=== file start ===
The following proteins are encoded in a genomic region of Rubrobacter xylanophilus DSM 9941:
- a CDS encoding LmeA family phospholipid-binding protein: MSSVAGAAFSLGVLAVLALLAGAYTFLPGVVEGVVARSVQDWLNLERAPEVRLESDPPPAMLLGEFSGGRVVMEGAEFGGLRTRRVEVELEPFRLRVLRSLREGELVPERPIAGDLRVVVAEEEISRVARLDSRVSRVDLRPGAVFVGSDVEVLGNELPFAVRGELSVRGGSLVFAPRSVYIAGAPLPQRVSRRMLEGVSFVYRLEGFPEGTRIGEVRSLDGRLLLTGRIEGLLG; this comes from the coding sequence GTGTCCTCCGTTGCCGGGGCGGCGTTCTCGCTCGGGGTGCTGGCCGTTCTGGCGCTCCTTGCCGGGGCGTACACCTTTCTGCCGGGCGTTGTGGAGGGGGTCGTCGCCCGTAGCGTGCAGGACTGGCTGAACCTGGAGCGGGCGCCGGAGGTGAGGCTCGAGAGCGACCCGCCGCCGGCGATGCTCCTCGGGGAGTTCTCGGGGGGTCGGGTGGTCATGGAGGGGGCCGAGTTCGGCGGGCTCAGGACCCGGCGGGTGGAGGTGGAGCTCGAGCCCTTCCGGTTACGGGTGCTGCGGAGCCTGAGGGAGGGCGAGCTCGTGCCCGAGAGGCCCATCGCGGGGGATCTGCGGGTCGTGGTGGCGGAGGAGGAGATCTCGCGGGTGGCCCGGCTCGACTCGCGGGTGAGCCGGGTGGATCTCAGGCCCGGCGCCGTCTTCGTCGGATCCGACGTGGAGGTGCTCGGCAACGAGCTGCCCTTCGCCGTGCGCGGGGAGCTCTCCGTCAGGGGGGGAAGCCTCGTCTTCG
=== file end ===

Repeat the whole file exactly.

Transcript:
The following proteins are encoded in a genomic region of Rubrobacter xylanophilus DSM 9941:
- a CDS encoding LmeA family phospholipid-binding protein: MSSVAGAAFSLGVLAVLALLAGAYTFLPGVVEGVVARSVQDWLNLERAPEVRLESDPPPAMLLGEFSGGRVVMEGAEFGGLRTRRVEVELEPFRLRVLRSLREGELVPERPIAGDLRVVVAEEEISRVARLDSRVSRVDLRPGAVFVGSDVEVLGNELPFAVRGELSVRGGSLVFAPRSVYIAGAPLPQRVSRRMLEGVSFVYRLEGFPEGTRIGEVRSLDGRLLLTGRIEGLLG; this comes from the coding sequence GTGTCCTCCGTTGCCGGGGCGGCGTTCTCGCTCGGGGTGCTGGCCGTTCTGGCGCTCCTTGCCGGGGCGTACACCTTTCTGCCGGGCGTTGTGGAGGGGGTCGTCGCCCGTAGCGTGCAGGACTGGCTGAACCTGGAGCGGGCGCCGGAGGTGAGGCTCGAGAGCGACCCGCCGCCGGCGATGCTCCTCGGGGAGTTCTCGGGGGGTCGGGTGGTCATGGAGGGGGCCGAGTTCGGCGGGCTCAGGACCCGGCGGGTGGAGGTGGAGCTCGAGCCCTTCCGGTTACGGGTGCTGCGGAGCCTGAGGGAGGGCGAGCTCGTGCCCGAGAGGCCCATCGCGGGGGATCTGCGGGTCGTGGTGGCGGAGGAGGAGATCTCGCGGGTGGCCCGGCTCGACTCGCGGGTGAGCCGGGTGGATCTCAGGCCCGGCGCCGTCTTCGTCGGATCCGACGTGGAGGTGCTCGGCAACGAGCTGCCCTTCGCCGTGCGCGGGGAGCTCTCCGTCAGGGGGGGAAGCCTCGTCTTCG